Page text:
# [001.2] Introduction and Installing

Installation and a brief syntax introduction.

### Introduction and Installing [05.07.2016]

Elm is a strongly-typed functional programming language for the browser. It's one of the most fun experiences I've had with a new language in a few years. To begin exploring it, we'll walk through the installation process. Let's get started.

## Installing

There are a couple of straightforward installers for Mac and Windows available at the elm install page, but you can also install elm via `npm` if you have that installed. I'll walk through the `npm` installation process because the native installers are pretty self explanatory, and because I tend to use linux.1

It's super simple. You just use `npm` to globally install the elm package:

``````sudo npm install -g elm
``````

That's really it. With any of the installers, you can just run them again to upgrade to the latest version. To make sure it's installed, you can run `elm-repl` to get into the language's repl.

### Intro to the REPL

``````elm-repl
# Note: alternatively, you can run this as `elm repl` - and that's true of all
# elm subcommands.
``````

This is a basic REPL. Let's explore some basic things in the language now.

#### Numbers

Numbers are a basic type in every language.

``````> 1
1 : number
``````

Here we can see that the repl returns its value and its type for you to see. Let's look at basic operations on numbers:

``````> 1 + 1
2 : number
``````

You can subtract:

``````> 3 - 2
1 : number
> (1 + 2) - 2
1 : number
``````

You can multiply:

``````> 3 * 2
6 : number
``````

And you can divide:

``````> 4 / 2
2 : Float
> 5 / 2
2.5 : Float
``````

The normal division symbol performs floatwise division. If you want an Integer returned, you can use the double-slash:

``````> 4 // 2
2 : Int
> 5 // 2
2 : Int
``````

There are obviously a lot more things you can do to numbers, but we'll get to that later.

#### Chars

Single letters are of type Char, and you surround them with single quotes.

``````> 'a'
'a' : Char
``````

It's invalid to try to make a multi-character Char:

``````> 'ab'
-- SYNTAX PROBLEM -------------------------------------------- repl-temp-000.elm

Elm uses double quotes for strings. Switch the ' to " on both ends of the string
and you should be all set!

3|   'ab'
^
``````

This is our first time seeing Elm's error messages. You'll end up loving these because they're so unbelievably descriptive, due to the strong type system plus meticulous attention to detail.

#### Strings

If you want a string, you use double quotes:

``````> "Hello"
"Hello" : String
``````

You can concatenate strings easily:

``````> "Hello" ++ "World"
"HelloWorld" : String
``````

You can also build multi-line strings with 3 double quotes on either side. In the REPL, this is a little odd as you have to end any multi-line expressions in the REPL with a backslash at the end of each line:

``````> """\
| foo\
| bar\
| """
"\n  foo\n  bar\n  " : String
``````

#### Booleans

Booleans are just `True` and `False`:

``````> True
True : Bool
> False
False : Bool
``````

Boolean operations are as you'd expect:

``````> False || True
True : Bool
> True && False
False : Bool
``````

#### Lists

If you want a list of things, that's easy enough. Lists must hold values of the same type:

``````> [1, 2, 3]
[1,2,3] : List number
``````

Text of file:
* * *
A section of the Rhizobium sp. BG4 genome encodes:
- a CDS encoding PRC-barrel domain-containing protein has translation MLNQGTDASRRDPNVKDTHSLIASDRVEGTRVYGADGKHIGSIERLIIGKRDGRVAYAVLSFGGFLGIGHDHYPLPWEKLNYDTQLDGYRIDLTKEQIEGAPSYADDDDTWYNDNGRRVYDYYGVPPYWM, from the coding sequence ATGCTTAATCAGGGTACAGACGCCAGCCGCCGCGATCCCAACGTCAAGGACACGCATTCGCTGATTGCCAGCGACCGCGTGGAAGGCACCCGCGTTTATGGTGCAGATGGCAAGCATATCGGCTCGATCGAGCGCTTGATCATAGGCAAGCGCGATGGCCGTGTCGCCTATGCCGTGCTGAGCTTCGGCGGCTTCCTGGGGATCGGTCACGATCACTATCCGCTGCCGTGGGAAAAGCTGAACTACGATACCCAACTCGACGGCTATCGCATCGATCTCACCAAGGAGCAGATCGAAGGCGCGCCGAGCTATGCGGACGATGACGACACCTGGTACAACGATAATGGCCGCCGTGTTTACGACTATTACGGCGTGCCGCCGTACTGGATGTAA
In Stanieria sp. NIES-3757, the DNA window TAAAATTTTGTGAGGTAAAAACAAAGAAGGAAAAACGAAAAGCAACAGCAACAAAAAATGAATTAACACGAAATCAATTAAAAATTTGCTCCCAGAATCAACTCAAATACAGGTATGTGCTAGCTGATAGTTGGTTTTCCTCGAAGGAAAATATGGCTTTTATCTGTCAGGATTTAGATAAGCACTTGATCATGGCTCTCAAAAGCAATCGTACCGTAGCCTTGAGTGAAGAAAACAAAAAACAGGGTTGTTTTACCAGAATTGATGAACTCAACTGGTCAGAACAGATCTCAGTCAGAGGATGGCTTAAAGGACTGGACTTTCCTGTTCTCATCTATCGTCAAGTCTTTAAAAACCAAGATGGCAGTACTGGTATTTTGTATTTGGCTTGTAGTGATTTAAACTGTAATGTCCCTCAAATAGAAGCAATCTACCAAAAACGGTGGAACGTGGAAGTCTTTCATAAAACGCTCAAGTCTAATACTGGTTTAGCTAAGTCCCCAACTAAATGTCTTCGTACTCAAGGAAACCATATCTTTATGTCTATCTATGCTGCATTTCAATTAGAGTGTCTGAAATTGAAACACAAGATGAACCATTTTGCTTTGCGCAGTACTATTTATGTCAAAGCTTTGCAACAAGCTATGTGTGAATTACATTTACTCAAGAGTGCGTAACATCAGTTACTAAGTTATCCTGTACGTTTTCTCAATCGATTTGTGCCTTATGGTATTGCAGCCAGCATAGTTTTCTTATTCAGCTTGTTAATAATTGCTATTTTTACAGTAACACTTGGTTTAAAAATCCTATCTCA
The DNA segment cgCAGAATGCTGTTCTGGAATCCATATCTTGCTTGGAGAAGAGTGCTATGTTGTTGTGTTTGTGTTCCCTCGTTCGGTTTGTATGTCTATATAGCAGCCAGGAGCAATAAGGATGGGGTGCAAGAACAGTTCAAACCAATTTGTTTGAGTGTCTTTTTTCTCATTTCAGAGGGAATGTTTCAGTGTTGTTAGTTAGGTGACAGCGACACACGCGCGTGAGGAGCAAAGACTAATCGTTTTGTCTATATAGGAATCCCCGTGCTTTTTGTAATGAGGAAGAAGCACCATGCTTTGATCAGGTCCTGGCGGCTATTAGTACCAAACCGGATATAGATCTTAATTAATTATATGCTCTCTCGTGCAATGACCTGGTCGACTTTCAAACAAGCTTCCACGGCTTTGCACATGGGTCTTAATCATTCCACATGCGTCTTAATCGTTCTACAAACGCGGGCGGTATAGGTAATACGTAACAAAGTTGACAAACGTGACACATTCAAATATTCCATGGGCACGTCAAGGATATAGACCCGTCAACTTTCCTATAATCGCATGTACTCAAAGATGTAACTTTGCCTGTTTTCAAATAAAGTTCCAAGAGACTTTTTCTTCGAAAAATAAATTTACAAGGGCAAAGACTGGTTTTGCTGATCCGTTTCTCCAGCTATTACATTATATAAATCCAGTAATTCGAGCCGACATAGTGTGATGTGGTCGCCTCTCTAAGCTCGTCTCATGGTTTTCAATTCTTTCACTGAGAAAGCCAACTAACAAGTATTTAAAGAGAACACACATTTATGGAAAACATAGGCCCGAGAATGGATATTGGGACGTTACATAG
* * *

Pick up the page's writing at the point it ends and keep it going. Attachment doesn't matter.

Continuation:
Here you can see that this is a list of numbers. What happens if we try to put different types into a list?

``````> [1, "Foo"]
-- TYPE MISMATCH --------------------------------------------- repl-temp-000.elm

The 1st and 2nd entries in this list are different types of values.

3|   [1, "Foo"]
^^^^^
The 1st entry has this type:

number

But the 2nd is:

String

Hint: Every entry in a list needs to be the same type of value. This way you
never run into unexpected values partway through. To mix different types in a
single list, create a "union type" as described in:
<http://guide.elm-lang.org/types/union_types.html>
``````

There we see Elm's fantastic error messages once again, explaining exactly what the problem is, and in this case easing you into a slightly more advanced topic: Union Types.

#### Tuples

Tuples hold a fixed number of values, and the values can be of any type:

``````> (1, "Foo")
(1,"Foo") : ( number, String )
``````

#### Records

Records are a set of key/value pairs. Think of them like a hash in ruby, or an object in JavaScript:

``````> point = { x = 3, y = 4 }
{ x = 3, y = 4 } : { x : number, y : number1 }
``````

The additional '1' at the end of the `number` type here is just a kind of quirk that I'd rather not get into in detail yet.2

You can access their values by name:

``````> point.x
3 : number
``````

You can also access them by name with something akin to prefix notation. You basically are calling a function on the record. This becomes useful later, but for now I'll just show you:

``````> .x point
3 : number
``````

You can update a record, but values in Elm are immutable so you will just get a new one without modifying the existing record:

``````> { point | x = 6 }
{ x = 6, y = 4 } : { x : number, y : number1 }
> point
{ x = 3, y = 4 } : { x : number, y : number1 }
``````

## Summary

And that's it. This was a quick summary of the language basics and an explanation of installation. I hope you enjoyed it. See you soon!

## Resources

1. If you want a version manager, I prefer asdf, which has an elm plugin, which I've sent a Pull Request to that adds support for Elm 0.18.

2. The point is that it's a number type, but it might not be the same number type as the other one, once type unification happens.